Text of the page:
% cp program1 project1 [return]
This would create a file called /home/sue/programs/pgm.c.
% cp pgm.c programs [return]
To remove a file on UNIX use the rm command. For example,
if Sue wanted to remove the file pgm.c from her home directory
she would use the rm command:
In UNIX, the only way restore a file is from a tape or disk backup, so
many users prefer to use the interactive option, -i, when using
the rm command; only by responding with a y will it delete
% rm pgm.c [return]
% rm -i pgm.c [return]
pgm.c: y [return]
Other Basic UNIX Commands
In addition to the commands mentioned above, here are some other UNIX
commands that you may find useful:
cal [month] [year]: Print a calendar. (cal 2 1998 will
print the month of February 1998)
chmod [#]: Change mode (file permissions) on file(s) and/or directory(s).
date: Print current time and date.
echo: Echo arguments to the screen.
exit, logout: Terminate session.
finger [last_name]: Provide user information.
grep [string] [search_area]: Search for a string or regular expression.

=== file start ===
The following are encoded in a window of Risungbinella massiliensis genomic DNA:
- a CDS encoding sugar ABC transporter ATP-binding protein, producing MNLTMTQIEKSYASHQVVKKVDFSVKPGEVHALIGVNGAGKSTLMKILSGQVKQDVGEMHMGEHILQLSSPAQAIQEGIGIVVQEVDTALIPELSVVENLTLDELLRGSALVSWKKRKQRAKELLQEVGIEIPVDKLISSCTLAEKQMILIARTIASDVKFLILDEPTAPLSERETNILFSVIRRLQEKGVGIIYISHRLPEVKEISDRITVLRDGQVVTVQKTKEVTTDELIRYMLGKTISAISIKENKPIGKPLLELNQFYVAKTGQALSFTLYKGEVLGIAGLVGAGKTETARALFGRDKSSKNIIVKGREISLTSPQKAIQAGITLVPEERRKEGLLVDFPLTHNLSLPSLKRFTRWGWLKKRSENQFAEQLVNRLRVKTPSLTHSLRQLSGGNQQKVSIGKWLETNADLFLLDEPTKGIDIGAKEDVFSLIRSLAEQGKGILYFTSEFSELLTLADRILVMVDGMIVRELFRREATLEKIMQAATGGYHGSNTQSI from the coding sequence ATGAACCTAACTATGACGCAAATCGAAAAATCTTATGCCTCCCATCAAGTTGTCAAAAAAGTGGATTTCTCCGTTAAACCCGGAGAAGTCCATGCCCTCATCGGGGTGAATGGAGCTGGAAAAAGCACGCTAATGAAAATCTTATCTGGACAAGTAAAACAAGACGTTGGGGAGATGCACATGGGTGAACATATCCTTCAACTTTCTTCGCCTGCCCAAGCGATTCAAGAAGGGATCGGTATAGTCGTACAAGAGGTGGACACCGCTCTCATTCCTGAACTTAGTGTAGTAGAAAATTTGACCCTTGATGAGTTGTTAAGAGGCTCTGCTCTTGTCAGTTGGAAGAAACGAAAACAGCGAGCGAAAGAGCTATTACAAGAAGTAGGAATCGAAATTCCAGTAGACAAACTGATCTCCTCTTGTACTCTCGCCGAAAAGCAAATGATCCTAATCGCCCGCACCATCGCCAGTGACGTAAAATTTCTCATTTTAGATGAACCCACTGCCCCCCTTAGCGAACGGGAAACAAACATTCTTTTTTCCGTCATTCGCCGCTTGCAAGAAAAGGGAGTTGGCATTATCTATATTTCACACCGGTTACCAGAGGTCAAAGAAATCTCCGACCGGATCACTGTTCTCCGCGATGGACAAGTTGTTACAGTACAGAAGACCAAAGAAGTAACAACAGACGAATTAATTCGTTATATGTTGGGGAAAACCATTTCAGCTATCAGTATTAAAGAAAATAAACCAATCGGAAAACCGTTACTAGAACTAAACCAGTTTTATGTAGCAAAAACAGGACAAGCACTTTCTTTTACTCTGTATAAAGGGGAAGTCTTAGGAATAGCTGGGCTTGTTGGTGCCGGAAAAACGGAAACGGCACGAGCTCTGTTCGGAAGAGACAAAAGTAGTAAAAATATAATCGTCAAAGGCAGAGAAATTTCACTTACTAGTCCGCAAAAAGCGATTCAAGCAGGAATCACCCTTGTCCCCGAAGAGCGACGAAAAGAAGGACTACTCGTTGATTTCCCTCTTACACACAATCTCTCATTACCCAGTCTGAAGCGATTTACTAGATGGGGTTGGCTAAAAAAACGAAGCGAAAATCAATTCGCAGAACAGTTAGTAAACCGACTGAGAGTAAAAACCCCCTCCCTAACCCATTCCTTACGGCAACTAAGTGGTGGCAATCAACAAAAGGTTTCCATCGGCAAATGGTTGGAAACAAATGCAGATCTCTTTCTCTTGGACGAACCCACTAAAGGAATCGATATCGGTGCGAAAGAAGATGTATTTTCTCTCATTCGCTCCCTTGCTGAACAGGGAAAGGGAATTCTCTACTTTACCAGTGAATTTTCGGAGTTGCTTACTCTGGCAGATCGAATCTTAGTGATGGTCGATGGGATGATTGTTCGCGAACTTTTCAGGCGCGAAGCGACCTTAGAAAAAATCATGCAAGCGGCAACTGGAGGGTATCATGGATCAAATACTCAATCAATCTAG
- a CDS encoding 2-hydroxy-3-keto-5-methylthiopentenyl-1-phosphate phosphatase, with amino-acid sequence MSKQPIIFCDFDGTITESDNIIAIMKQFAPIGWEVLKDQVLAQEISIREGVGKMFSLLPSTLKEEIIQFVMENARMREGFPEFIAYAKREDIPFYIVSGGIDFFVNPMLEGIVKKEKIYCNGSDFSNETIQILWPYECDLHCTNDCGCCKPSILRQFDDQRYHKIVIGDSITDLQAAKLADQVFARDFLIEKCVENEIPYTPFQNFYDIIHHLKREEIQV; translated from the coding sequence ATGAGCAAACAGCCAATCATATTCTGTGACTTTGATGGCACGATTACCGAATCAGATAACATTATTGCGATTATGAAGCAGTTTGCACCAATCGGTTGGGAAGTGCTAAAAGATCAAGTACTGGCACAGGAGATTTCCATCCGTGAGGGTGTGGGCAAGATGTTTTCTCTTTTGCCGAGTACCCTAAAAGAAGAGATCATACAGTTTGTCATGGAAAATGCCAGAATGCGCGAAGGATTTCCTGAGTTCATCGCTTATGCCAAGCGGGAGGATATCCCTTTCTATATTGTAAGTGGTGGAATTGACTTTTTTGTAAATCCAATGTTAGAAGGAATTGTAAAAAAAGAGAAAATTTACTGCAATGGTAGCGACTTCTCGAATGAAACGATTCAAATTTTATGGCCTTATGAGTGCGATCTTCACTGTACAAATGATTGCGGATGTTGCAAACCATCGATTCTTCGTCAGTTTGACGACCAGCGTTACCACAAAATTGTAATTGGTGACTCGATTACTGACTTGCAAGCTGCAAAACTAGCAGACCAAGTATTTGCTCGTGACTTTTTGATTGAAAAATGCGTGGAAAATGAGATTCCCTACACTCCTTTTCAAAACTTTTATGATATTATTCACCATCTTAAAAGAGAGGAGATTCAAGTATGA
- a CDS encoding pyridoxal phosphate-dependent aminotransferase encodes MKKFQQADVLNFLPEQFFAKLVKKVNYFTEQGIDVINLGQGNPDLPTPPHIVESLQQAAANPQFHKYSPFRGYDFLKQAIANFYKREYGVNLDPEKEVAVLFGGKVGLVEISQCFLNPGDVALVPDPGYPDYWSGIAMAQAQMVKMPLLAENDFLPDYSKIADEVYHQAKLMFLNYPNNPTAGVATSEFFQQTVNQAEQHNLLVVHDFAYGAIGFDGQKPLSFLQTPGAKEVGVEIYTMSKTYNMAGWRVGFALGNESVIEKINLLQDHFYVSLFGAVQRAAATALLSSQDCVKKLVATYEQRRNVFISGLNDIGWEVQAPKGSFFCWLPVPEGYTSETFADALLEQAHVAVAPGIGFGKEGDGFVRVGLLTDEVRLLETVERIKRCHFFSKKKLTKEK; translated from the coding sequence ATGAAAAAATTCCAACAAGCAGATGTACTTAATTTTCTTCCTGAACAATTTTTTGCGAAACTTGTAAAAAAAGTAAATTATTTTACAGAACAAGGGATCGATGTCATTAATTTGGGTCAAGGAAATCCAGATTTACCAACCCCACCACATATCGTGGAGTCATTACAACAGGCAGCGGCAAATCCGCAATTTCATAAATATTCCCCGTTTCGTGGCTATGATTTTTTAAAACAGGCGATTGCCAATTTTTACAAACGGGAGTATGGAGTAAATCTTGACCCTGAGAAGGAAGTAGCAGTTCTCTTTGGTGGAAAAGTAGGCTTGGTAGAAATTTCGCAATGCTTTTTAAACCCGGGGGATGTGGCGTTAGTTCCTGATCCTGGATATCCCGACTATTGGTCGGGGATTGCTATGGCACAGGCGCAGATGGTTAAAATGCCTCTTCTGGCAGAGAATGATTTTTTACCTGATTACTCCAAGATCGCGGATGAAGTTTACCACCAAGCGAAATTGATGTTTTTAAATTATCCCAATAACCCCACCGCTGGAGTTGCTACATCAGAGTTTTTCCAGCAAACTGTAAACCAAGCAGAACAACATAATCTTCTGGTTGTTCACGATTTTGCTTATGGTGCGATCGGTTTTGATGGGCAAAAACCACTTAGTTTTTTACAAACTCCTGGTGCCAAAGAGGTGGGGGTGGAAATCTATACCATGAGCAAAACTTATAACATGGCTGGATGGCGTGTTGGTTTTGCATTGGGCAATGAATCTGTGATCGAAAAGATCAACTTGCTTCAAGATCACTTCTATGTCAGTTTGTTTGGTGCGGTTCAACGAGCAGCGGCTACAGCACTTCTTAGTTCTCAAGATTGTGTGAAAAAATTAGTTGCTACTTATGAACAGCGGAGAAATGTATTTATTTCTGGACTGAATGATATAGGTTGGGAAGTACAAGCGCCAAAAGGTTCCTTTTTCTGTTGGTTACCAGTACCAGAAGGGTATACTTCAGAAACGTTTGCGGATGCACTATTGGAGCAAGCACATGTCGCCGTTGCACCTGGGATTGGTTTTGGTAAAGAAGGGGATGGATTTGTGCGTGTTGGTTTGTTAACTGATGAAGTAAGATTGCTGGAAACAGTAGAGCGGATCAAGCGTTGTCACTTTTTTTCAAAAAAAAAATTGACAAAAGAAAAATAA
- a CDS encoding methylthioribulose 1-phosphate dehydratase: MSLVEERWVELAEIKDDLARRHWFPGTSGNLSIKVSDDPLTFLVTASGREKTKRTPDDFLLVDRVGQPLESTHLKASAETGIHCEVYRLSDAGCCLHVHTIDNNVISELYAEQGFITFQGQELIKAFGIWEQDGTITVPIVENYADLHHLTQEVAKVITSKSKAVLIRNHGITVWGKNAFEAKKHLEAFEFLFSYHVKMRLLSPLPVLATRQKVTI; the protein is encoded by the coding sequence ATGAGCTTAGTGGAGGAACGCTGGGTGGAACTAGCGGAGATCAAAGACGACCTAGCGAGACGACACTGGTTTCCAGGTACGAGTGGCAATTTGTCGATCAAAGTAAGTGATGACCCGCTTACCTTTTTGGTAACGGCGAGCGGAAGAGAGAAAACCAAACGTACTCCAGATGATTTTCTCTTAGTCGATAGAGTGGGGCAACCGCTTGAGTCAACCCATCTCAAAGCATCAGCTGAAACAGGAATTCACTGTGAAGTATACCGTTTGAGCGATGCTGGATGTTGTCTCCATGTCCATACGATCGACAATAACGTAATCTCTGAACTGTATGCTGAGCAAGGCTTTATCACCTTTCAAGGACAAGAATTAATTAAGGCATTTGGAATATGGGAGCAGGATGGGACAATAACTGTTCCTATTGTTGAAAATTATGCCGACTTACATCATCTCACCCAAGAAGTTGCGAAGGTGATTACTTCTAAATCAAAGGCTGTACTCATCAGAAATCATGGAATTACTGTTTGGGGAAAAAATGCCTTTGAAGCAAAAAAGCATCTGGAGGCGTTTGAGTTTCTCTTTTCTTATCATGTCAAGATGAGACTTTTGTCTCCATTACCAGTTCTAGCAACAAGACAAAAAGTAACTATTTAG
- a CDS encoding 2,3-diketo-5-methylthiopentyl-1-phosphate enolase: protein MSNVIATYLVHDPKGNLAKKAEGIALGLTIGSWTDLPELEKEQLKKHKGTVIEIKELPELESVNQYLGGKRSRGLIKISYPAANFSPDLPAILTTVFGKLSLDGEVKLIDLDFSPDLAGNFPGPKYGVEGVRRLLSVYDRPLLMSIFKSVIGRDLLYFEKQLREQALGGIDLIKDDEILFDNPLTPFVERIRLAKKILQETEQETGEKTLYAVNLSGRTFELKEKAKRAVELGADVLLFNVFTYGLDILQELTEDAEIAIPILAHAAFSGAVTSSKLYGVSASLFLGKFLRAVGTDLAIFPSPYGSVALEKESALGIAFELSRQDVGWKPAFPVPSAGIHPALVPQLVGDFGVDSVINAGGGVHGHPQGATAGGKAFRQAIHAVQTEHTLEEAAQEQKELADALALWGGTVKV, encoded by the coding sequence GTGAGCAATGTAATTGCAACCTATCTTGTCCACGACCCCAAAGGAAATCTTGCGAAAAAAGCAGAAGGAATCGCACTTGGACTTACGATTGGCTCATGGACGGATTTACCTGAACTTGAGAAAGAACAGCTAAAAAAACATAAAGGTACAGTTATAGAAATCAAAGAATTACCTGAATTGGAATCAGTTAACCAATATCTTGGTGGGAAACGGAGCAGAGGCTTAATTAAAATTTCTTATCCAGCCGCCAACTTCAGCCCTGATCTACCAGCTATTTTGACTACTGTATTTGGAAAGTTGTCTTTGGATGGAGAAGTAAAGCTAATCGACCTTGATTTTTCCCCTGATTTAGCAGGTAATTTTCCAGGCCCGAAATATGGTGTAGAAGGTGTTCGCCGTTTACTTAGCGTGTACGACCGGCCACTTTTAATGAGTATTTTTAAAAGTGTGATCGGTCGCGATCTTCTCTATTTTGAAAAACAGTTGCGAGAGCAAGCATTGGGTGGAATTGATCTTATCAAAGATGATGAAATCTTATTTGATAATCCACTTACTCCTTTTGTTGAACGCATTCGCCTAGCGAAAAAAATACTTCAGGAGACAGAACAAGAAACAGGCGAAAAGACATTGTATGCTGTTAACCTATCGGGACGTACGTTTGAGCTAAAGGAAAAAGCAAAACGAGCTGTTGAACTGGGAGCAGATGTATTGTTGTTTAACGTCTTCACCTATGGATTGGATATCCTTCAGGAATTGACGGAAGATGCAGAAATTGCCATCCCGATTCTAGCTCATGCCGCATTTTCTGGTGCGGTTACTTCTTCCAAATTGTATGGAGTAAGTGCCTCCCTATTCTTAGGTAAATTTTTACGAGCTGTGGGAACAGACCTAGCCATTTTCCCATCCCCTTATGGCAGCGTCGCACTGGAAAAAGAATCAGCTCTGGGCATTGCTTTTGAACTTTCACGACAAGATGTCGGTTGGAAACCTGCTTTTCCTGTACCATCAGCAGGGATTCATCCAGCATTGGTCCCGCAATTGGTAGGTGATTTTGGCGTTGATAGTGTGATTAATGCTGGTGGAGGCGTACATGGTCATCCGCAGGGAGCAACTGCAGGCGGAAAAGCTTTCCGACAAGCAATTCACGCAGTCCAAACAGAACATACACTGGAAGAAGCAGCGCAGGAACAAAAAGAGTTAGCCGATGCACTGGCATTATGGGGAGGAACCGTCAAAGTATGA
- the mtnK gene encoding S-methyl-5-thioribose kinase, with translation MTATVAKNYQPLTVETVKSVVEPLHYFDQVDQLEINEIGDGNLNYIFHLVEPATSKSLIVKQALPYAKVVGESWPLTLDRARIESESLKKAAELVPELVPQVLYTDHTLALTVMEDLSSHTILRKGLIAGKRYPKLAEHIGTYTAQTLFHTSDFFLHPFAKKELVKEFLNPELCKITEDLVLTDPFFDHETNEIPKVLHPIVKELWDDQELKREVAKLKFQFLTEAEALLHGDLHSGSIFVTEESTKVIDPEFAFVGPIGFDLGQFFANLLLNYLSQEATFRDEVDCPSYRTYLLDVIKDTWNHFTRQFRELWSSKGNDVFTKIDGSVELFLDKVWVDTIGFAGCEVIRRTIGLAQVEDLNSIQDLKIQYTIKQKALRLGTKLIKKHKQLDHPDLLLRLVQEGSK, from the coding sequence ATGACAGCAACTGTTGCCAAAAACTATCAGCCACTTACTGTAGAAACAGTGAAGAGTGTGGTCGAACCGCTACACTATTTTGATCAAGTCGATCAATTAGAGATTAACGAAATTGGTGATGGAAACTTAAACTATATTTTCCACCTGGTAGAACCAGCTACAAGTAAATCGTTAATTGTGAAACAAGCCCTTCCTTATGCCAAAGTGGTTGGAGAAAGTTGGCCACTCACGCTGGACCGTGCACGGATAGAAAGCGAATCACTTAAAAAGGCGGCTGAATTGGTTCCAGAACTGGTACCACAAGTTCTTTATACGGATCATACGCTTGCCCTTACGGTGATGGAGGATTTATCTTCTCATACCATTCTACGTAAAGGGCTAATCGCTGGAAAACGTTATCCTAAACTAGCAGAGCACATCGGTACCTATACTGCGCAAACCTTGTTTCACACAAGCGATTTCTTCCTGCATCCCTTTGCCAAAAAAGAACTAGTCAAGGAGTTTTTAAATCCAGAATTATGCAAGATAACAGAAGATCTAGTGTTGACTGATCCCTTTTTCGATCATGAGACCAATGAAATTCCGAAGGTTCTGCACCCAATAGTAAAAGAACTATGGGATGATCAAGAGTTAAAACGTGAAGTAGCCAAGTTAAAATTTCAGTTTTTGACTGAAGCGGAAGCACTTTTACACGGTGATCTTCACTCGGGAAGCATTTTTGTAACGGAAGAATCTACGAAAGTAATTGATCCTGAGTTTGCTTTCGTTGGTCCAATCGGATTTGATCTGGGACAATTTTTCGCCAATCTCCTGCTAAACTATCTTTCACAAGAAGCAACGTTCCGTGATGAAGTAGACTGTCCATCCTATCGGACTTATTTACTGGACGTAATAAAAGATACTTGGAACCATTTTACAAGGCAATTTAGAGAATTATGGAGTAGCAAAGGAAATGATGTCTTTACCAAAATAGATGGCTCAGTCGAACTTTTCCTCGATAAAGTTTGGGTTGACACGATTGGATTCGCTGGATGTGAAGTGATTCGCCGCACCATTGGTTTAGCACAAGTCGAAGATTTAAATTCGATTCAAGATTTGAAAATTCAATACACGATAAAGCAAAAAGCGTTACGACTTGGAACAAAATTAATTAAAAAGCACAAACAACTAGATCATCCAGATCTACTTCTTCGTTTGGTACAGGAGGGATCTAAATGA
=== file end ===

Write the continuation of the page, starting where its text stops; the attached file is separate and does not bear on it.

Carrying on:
(grep path .cshrc will find all occurrences of the word path
in the file .cshrc).
passwd: Change password. (Prompts for information)
pwd: Print information on the working directory.
rmdir [dir_name]: Remove directory.
who : Who is logged in on the system.
Any additional information that you may need on UNIX commands can be
found in the on-line UNIX Reference Manual. Type:
where [command] is the command in which you are interested. The
command man ls, for example, will show you the portion of the
manual that deals with the command ls. Also, man -k keyword
most UNIX systems enables you to find the man page(s) that have keyword
in their titles, such as man -k perl.
% man [command] [return]
Modified January 9, 2002